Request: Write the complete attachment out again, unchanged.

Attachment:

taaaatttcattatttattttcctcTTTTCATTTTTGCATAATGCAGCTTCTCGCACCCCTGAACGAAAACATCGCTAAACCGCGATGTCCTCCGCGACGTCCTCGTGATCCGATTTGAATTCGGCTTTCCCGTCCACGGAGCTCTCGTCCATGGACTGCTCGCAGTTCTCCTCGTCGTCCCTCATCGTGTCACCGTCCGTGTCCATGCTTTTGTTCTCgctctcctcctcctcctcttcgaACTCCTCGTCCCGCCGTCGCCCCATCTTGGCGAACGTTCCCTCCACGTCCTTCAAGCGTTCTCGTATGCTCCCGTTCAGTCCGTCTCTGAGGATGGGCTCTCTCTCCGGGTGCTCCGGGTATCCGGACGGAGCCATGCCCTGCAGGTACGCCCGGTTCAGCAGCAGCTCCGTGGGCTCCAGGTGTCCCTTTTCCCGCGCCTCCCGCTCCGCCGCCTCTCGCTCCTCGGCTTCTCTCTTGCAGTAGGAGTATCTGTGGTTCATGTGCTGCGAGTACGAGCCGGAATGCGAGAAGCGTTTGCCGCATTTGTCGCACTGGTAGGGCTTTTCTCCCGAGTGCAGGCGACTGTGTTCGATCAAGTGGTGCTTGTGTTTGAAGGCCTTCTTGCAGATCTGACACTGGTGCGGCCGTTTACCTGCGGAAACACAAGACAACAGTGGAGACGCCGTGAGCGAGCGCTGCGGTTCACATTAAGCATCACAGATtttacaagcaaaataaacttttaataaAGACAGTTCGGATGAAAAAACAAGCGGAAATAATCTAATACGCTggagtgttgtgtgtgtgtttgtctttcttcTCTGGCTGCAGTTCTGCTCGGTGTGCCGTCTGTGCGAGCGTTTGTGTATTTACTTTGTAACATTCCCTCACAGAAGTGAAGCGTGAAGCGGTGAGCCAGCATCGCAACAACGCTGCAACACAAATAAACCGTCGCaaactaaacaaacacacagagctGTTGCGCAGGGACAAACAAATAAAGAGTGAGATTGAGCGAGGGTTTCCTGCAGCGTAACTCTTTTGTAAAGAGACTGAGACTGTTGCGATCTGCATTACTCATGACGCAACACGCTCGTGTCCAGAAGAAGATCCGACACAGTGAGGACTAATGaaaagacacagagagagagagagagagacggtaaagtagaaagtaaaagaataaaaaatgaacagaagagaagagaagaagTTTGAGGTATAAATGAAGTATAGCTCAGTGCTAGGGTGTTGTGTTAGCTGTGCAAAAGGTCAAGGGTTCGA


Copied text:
taaaatttcattatttattttcctcTTTTCATTTTTGCATAATGCAGCTTCTCGCACCCCTGAACGAAAACATCGCTAAACCGCGATGTCCTCCGCGACGTCCTCGTGATCCGATTTGAATTCGGCTTTCCCGTCCACGGAGCTCTCGTCCATGGACTGCTCGCAGTTCTCCTCGTCGTCCCTCATCGTGTCACCGTCCGTGTCCATGCTTTTGTTCTCgctctcctcctcctcctcttcgaACTCCTCGTCCCGCCGTCGCCCCATCTTGGCGAACGTTCCCTCCACGTCCTTCAAGCGTTCTCGTATGCTCCCGTTCAGTCCGTCTCTGAGGATGGGCTCTCTCTCCGGGTGCTCCGGGTATCCGGACGGAGCCATGCCCTGCAGGTACGCCCGGTTCAGCAGCAGCTCCGTGGGCTCCAGGTGTCCCTTTTCCCGCGCCTCCCGCTCCGCCGCCTCTCGCTCCTCGGCTTCTCTCTTGCAGTAGGAGTATCTGTGGTTCATGTGCTGCGAGTACGAGCCGGAATGCGAGAAGCGTTTGCCGCATTTGTCGCACTGGTAGGGCTTTTCTCCCGAGTGCAGGCGACTGTGTTCGATCAAGTGGTGCTTGTGTTTGAAGGCCTTCTTGCAGATCTGACACTGGTGCGGCCGTTTACCTGCGGAAACACAAGACAACAGTGGAGACGCCGTGAGCGAGCGCTGCGGTTCACATTAAGCATCACAGATtttacaagcaaaataaacttttaataaAGACAGTTCGGATGAAAAAACAAGCGGAAATAATCTAATACGCTggagtgttgtgtgtgtgtttgtctttcttcTCTGGCTGCAGTTCTGCTCGGTGTGCCGTCTGTGCGAGCGTTTGTGTATTTACTTTGTAACATTCCCTCACAGAAGTGAAGCGTGAAGCGGTGAGCCAGCATCGCAACAACGCTGCAACACAAATAAACCGTCGCaaactaaacaaacacacagagctGTTGCGCAGGGACAAACAAATAAAGAGTGAGATTGAGCGAGGGTTTCCTGCAGCGTAACTCTTTTGTAAAGAGACTGAGACTGTTGCGATCTGCATTACTCATGACGCAACACGCTCGTGTCCAGAAGAAGATCCGACACAGTGAGGACTAATGaaaagacacagagagagagagagagagacggtaaagtagaaagtaaaagaataaaaaatgaacagaagagaagagaagaagTTTGAGGTATAAATGAAGTATAGCTCAGTGCTAGGGTGTTGTGTTAGCTGTGCAAAAGGTCAAGGGTTCGA